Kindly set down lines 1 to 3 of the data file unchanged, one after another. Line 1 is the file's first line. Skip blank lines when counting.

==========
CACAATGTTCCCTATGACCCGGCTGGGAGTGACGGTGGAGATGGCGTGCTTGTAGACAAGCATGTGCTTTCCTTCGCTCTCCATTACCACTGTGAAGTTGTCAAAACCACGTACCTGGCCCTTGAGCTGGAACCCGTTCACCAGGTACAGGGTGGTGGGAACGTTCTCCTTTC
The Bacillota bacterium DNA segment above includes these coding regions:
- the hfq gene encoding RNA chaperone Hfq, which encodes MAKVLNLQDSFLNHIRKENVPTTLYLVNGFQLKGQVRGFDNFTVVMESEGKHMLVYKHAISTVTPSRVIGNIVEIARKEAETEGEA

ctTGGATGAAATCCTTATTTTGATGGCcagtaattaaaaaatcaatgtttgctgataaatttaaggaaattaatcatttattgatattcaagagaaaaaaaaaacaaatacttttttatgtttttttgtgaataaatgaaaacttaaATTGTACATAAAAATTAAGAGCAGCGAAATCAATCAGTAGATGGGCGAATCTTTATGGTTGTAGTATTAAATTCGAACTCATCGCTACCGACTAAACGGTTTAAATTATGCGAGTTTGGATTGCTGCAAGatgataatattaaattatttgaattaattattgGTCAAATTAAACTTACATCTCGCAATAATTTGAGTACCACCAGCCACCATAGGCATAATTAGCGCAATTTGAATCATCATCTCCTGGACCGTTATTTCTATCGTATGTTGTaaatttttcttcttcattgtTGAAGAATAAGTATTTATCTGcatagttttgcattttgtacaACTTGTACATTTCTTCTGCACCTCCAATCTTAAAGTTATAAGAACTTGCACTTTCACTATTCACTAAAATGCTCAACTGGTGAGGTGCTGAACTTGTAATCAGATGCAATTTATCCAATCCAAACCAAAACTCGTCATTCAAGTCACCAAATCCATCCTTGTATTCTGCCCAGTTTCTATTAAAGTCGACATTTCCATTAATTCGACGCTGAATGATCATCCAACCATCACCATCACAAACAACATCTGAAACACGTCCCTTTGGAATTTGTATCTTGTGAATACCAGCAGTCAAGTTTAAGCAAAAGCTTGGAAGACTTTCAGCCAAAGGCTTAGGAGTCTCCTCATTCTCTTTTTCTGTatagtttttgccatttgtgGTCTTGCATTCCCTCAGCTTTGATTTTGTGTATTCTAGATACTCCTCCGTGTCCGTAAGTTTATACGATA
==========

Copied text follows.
CACAATGTTCCCTATGACCCGGCTGGGAGTGACGGTGGAGATGGCGTGCTTGTAGACAAGCATGTGCTTTCCTTCGCTCTCCATTACCACTGTGAAGTTGTCAAAACCACGTACCTGGCCCTTGAGCTGGAACCCGTTCACCAGGTACAGGGTGGTGGGAACGTTCTCCTTTC
The Bacillota bacterium DNA segment above includes these coding regions:
- the hfq gene encoding RNA chaperone Hfq, which encodes MAKVLNLQDSFLNHIRKENVPTTLYLVNGFQLKGQVRGFDNFTVVMESEGKHMLVYKHAISTVTPSRVIGNIVEIARKEAETEGEA